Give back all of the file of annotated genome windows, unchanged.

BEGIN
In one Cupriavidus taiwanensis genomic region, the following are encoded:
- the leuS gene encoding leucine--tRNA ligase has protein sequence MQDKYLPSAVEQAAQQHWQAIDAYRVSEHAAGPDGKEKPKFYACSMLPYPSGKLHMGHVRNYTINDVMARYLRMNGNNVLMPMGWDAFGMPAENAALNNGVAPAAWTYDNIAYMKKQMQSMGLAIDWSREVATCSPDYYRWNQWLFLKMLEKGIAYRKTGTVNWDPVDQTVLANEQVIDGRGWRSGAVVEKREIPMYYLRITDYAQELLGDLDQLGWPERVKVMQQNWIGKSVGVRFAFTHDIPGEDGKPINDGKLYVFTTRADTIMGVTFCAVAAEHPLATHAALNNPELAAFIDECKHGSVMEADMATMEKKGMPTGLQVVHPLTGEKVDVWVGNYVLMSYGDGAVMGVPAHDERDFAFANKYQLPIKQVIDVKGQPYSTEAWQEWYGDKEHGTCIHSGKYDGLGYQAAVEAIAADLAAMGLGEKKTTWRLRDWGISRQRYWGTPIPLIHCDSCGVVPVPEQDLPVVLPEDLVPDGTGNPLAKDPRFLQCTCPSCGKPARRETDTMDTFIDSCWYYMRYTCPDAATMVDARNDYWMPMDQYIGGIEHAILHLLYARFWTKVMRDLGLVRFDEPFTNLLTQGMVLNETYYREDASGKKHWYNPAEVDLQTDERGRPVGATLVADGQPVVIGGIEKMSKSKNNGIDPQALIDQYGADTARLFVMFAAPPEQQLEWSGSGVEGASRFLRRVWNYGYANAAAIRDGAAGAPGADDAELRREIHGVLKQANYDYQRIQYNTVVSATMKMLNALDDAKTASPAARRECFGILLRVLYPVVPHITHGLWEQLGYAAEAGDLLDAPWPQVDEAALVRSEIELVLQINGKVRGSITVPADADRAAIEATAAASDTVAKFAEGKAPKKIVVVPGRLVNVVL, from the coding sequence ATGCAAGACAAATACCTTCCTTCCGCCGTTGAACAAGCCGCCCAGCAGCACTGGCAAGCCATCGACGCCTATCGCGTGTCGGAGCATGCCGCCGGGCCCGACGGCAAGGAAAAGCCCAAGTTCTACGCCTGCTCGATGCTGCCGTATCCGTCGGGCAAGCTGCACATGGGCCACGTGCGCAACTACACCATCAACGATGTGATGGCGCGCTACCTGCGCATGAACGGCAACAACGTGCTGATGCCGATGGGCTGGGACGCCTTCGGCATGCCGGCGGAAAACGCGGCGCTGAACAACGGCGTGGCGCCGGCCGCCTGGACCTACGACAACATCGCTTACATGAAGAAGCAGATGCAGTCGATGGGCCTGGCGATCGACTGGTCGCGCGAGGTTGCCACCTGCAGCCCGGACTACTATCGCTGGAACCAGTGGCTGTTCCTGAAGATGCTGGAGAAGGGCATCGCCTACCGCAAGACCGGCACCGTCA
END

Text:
In one Cupriavidus taiwanensis genomic region, the following are encoded:
- the leuS gene encoding leucine--tRNA ligase has protein sequence MQDKYLPSAVEQAAQQHWQAIDAYRVSEHAAGPDGKEKPKFYACSMLPYPSGKLHMGHVRNYTINDVMARYLRMNGNNVLMPMGWDAFGMPAENAALNNGVAPAAWTYDNIAYMKKQMQSMGLAIDWSREVATCSPDYYRWNQWLFLKMLEKGIAYRKTGTVNWDPVDQTVLANEQVIDGRGWRSGAVVEKREIPMYYLRITDYAQELLGDLDQLGWPERVKVMQQNWIGKSVGVRFAFTHDIPGEDGKPINDGKLYVFTTRADTIMGVTFCAVAAEHPLATHAALNNPELAAFIDECKHGSVMEADMATMEKKGMPTGLQVVHPLTGEKVDVWVGNYVLMSYGDGAVMGVPAHDERDFAFANKYQLPIKQVIDVKGQPYSTEAWQEWYGDKEHGTCIHSGKYDGLGYQAAVEAIAADLAAMGLGEKKTTWRLRDWGISRQRYWGTPIPLIHCDSCGVVPVPEQDLPVVLPEDLVPDGTGNPLAKDPRFLQCTCPSCGKPARRETDTMDTFIDSCWYYMRYTCPDAATMVDARNDYWMPMDQYIGGIEHAILHLLYARFWTKVMRDLGLVRFDEPFTNLLTQGMVLNETYYREDASGKKHWYNPAEVDLQTDERGRPVGATLVADGQPVVIGGIEKMSKSKNNGIDPQALIDQYGADTARLFVMFAAPPEQQLEWSGSGVEGASRFLRRVWNYGYANAAAIRDGAAGAPGADDAELRREIHGVLKQANYDYQRIQYNTVVSATMKMLNALDDAKTASPAARRECFGILLRVLYPVVPHITHGLWEQLGYAAEAGDLLDAPWPQVDEAALVRSEIELVLQINGKVRGSITVPADADRAAIEATAAASDTVAKFAEGKAPKKIVVVPGRLVNVVL, from the coding sequence ATGCAAGACAAATACCTTCCTTCCGCCGTTGAACAAGCCGCCCAGCAGCACTGGCAAGCCATCGACGCCTATCGCGTGTCGGAGCATGCCGCCGGGCCCGACGGCAAGGAAAAGCCCAAGTTCTACGCCTGCTCGATGCTGCCGTATCCGTCGGGCAAGCTGCACATGGGCCACGTGCGCAACTACACCATCAACGATGTGATGGCGCGCTACCTGCGCATGAACGGCAACAACGTGCTGATGCCGATGGGCTGGGACGCCTTCGGCATGCCGGCGGAAAACGCGGCGCTGAACAACGGCGTGGCGCCGGCCGCCTGGACCTACGACAACATCGCTTACATGAAGAAGCAGATGCAGTCGATGGGCCTGGCGATCGACTGGTCGCGCGAGGTTGCCACCTGCAGCCCGGACTACTATCGCTGGAACCAGTGGCTGTTCCTGAAGATGCTGGAGAAGGGCATCGCCTACCGCAAGACCGGCACCGTCA